DataQuick reported that the number of home sales in California rose for the first time in a year in September, as cooling prices and a strong economy encouraged buyers. The median sales price for new and existing houses and condominiums was $389,000 last month, down 1% from $393,000 in August but up 9.6% from $355,000 last September. It was the 31st straight month of annual increases but only the third straight month that percentage gains were not double-digit. There were 36,316 homes sold in the state, up 0.8 percent from 36,027 sales a year earlier. It was the first annual number of sales increase since September 2013 and the strongest September in five years.
U.S. Producer Prices unexpectedly Edge Down 0.1% in September. Reflecting lower prices for food and energy, the Labor Department released a report on Wednesday showing an unexpected drop in U.S. producer prices in the month of September. The Labor Department said its producer price index for final demand edged down by 0.1% in September after coming in unchanged in August. The modest drop by the index came as a surprise to economists, who had expected prices to inch up by 0.1%. The unexpected drop in producer prices was partly due to a continued decline in energy prices, which fell by 0.7% in September after tumbling by 1.5 percent in August. Food prices also showed another notable decrease, sliding by 0.7% after falling by 0.5% in the previous month. Excluding the drops in food and energy prices, core producer prices came in unchanged in September after inching up by 0.1 percent in August. Core prices had been expected to tick up by another 0.1 percent. Retail sales down for first time this year. Sales at clothing retailers decreased 1.2%. Producer prices rose 1.6% in September from a year earlier. Prices rose 1.8% for the 12-month period through August and 1.7% in July. Energy prices at the producer level fell a seasonally adjusted 0.7% in September. Gasoline prices dropped 2.6%, the largest decline in 18 months. Food prices at the producer level decreased 0.7%, matching the largest decline in a year. Prices of meat fell 4.5%, the largest monthly drop in more than four years. The producer-price index for personal consumption, which most closely matches the consumer-price index, edged down 0.2% in September and was up 1.9% from one year earlier. The Labor Department is set to report on the consumer-price index for September next Wednesday. This created fears of deflation, which is very dangerous to the economy. We saw what dropping home prices did. Just imagine prices dropping on everything. It was thought that years of Fed stimulus would cause inflation, this has not materialized.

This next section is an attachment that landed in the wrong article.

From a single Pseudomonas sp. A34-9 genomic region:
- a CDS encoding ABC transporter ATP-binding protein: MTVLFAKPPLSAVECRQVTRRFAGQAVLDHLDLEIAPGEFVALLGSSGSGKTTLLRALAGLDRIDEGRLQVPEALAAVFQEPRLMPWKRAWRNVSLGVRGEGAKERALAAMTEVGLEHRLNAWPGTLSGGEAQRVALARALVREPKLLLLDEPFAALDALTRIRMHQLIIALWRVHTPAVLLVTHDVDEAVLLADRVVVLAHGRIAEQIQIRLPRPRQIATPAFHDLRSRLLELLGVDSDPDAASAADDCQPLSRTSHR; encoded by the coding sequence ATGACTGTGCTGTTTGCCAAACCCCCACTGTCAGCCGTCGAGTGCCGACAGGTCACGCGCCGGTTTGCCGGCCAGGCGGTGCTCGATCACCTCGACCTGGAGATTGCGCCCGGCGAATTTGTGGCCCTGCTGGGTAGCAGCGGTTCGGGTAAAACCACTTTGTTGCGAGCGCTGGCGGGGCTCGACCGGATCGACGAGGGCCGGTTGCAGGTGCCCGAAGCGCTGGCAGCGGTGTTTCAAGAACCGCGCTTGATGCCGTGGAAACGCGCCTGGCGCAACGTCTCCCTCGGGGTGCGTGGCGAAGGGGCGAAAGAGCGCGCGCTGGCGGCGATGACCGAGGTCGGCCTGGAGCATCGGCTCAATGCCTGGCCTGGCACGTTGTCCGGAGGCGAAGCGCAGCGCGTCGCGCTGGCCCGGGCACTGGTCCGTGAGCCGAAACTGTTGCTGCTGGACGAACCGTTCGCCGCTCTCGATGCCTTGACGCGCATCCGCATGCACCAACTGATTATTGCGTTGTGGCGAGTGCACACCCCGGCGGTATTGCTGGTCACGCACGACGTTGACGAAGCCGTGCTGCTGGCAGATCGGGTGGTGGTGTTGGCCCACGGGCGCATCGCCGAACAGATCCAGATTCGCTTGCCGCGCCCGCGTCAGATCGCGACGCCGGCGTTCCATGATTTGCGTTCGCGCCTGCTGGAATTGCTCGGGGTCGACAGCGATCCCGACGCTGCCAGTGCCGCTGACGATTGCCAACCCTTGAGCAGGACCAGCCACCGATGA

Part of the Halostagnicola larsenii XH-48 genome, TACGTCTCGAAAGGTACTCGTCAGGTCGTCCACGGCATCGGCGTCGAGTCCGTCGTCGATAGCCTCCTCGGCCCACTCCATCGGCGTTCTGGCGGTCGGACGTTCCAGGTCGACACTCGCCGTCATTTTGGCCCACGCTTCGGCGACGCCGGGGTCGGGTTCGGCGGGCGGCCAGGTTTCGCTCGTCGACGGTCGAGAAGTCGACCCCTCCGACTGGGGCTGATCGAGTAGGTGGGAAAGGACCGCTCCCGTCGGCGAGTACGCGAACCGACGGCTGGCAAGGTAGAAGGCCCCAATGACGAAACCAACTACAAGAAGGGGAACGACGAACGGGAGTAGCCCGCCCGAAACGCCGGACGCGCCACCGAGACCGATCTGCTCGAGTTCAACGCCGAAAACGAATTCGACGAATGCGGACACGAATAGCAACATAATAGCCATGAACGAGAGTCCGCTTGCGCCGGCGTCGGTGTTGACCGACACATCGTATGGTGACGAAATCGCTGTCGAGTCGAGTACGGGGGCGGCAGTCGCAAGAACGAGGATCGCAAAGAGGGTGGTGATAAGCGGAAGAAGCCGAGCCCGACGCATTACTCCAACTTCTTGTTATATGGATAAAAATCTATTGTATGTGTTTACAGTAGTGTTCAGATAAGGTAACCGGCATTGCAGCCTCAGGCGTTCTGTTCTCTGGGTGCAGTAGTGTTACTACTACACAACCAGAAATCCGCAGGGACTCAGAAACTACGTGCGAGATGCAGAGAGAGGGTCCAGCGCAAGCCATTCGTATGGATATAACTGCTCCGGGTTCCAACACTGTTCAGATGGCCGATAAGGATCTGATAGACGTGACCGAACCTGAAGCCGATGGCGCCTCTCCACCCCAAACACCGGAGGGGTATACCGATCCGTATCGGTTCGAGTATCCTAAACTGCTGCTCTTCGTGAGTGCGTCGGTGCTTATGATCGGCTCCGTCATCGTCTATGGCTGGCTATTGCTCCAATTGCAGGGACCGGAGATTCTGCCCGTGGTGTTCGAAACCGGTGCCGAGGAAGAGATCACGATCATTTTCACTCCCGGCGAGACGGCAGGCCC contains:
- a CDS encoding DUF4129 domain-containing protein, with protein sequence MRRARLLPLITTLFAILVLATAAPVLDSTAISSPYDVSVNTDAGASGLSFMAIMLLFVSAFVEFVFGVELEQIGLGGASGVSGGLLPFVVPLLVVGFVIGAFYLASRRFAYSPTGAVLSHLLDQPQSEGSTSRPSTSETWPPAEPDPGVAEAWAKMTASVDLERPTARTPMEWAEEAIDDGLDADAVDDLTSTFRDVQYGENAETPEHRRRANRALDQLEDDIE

Bonds yields continued to drop this week with the 10 year treasury bond yield closed Friday at 2.22% it was 2.31% last Friday. It was a wild week in the bond market as the rate on a 10 Year Treasury plunged Wednesday morning to 1.86% — its lowest level since May 2013. This was after the Producer Price Report was released, and fears of deflation caused a wide stock sell off and a flight to bonds.. The yield moved back above 2% later on during the day and rose sharply Friday when 3rd quarter corporate profits began to come in better than expected which caused a rally in stocks, and pulled money from the bonds. The 10 year Treasury Bond was at an all-time low of 1.39% from July 2012
Freddie Mac reported that rates dropped this week in its survey released on Thursday October 16. At that time the average rate for a 30 year fixed was 3.97%, down from 4.12% a week earlier. The 15 year was 3.15% down from 3.30% last week. The 5 year ARM was 2.92% down from 3.05% last week, and the 1 year ARM was 2.42%, down from 2.63% last week. We got many loans locked in on Thursday at 3.75% before the stock market rallied on Friday and rates climbed to end the week just over 4%. Unfortunately rates across the board rose on Friday, yet are still slightly lower than last Friday after being dramatically lower Wednesday and Thursday. Rarely do you see a ¼% fluctuation in rates in a day! FNMA and Freddie Mac also announced that they will lower down payment minimums to 3%, offering 97% loan to value loans beginning next week to enable more buyers to buy. These will be on loans up to 625,500.